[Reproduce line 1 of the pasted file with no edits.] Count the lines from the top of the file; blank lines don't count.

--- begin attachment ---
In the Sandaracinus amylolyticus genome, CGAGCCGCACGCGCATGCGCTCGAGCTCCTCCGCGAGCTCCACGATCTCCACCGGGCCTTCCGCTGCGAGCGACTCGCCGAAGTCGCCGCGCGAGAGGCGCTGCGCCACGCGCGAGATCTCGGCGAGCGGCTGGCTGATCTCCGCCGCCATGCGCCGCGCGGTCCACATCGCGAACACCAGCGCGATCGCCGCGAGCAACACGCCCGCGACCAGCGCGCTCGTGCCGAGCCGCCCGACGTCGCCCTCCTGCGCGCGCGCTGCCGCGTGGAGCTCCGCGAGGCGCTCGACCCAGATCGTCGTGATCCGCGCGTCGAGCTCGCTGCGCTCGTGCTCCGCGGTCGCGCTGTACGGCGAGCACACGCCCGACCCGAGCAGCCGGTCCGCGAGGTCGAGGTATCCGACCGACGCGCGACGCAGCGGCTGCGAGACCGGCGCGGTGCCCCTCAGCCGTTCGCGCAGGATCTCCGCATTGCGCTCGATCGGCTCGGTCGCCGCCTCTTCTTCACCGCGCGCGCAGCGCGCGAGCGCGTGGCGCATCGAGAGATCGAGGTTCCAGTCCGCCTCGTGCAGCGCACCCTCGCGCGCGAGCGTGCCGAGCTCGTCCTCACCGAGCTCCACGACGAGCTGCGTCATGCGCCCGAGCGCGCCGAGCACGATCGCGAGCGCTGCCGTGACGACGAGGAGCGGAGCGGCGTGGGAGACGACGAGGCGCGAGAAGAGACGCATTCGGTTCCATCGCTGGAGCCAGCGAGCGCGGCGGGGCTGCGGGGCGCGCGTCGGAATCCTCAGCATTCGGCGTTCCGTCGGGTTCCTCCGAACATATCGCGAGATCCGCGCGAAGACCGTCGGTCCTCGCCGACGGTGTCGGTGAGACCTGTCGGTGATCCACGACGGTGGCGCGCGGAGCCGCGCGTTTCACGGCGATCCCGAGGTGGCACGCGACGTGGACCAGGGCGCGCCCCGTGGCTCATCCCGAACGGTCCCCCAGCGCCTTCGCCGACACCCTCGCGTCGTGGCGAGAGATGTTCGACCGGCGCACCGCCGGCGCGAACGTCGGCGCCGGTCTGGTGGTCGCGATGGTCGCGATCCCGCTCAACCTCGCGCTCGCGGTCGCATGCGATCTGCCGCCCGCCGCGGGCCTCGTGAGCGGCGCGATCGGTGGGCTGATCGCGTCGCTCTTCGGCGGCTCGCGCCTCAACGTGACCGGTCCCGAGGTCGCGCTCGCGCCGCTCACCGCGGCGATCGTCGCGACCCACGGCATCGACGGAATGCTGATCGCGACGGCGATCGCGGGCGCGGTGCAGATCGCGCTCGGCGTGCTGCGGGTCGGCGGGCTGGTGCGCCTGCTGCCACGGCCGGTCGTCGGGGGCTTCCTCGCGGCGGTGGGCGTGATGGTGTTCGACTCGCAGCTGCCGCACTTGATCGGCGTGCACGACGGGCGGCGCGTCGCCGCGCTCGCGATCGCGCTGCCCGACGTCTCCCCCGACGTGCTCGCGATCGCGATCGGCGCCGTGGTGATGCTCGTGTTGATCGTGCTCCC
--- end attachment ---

In the Sandaracinus amylolyticus genome, CGAGCCGCACGCGCATGCGCTCGAGCTCCTCCGCGAGCTCCACGATCTCCACCGGGCCTTCCGCTGCGAGCGACTCGCCGAAGTCGCCGCGCGAGAGGCGCTGCGCCACGCGCGAGATCTCGGCGAGCGGCTGGCTGATCTCCGCCGCCATGCGCCGCGCGGTCCACATCGCGAACACCAGCGCGATCGCCGCGAGCAACACGCCCGCGACCAGCGCGCTCGTGCCGAGCCGCCCGACGTCGCCCTCCTGCGCGCGCGCTGCCGCGTGGAGCTCCGCGAGGCGCTCGACCCAGATCGTCGTGATCCGCGCGTCGAGCTCGCTGCGCTCGTGCTCCGCGGTCGCGCTGTACGGCGAGCACACGCCCGACCCGAGCAGCCGGTCCGCGAGGTCGAGGTATCCGACCGACGCGCGACGCAGCGGCTGCGAGACCGGCGCGGTGCCCCTCAGCCGTTCGCGCAGGATCTCCGCATTGCGCTCGATCGGCTCGGTCGCCGCCTCTTCTTCACCGCGCGCGCAGCGCGCGAGCGCGTGGCGCATCGAGAGATCGAGGTTCCAGTCCGCCTCGTGCAGCGCACCCTCGCGCGCGAGCGTGCCGAGCTCGTCCTCACCGAGCTCCACGACGAGCTGCGTCATGCGCCCGAGCGCGCCGAGCACGATCGCGAGCGCTGCCGTGACGACGAGGAGCGGAGCGGCGTGGGAGACGACGAGGCGCGAGAAGAGACGCATTCGGTTCCATCGCTGGAGCCAGCGAGCGCGGCGGGGCTGCGGGGCGCGCGTCGGAATCCTCAGCATTCGGCGTTCCGTCGGGTTCCTCCGAACATATCGCGAGATCCGCGCGAAGACCGTCGGTCCTCGCCGACGGTGTCGGTGAGACCTGTCGGTGATCCACGACGGTGGCGCGCGGAGCCGCGCGTTTCACGGCGATCCCGAGGTGGCACGCGACGTGGACCAGGGCGCGCCCCGTGGCTCATCCCGAACGGTCCCCCAGCGCCTTCGCCGACACCCTCGCGTCGTGGCGAGAGATGTTCGACCGGCGCACCGCCGGCGCGAACGTCGGCGCCGGTCTGGTGGTCGCGATGGTCGCGATCCCGCTCAACCTCGCGCTCGCGGTCGCATGCGATCTGCCGCCCGCCGCGGGCCTCGTGAGCGGCGCGATCGGTGGGCTGATCGCGTCGCTCTTCGGCGGCTCGCGCCTCAACGTGACCGGTCCCGAGGTCGCGCTCGCGCCGCTCACCGCGGCGATCGTCGCGACCCACGGCATCGACGGAATGCTGATCGCGACGGCGATCGCGGGCGCGGTGCAGATCGCGCTCGGCGTGCTGCGGGTCGGCGGGCTGGTGCGCCTGCTGCCACGGCCGGTCGTCGGGGGCTTCCTCGCGGCGGTGGGCGTGATGGTGTTCGACTCGCAGCTGCCGCACTTGATCGGCGTGCACGACGGGCGGCGCGTCGCCGCGCTCGCGATCGCGCTGCCCGACGTCTCCCCCGACGTGCTCGCGATCGCGATCGGCGCCGTGGTGATGCTCGTGTTGATCGTGCTCCC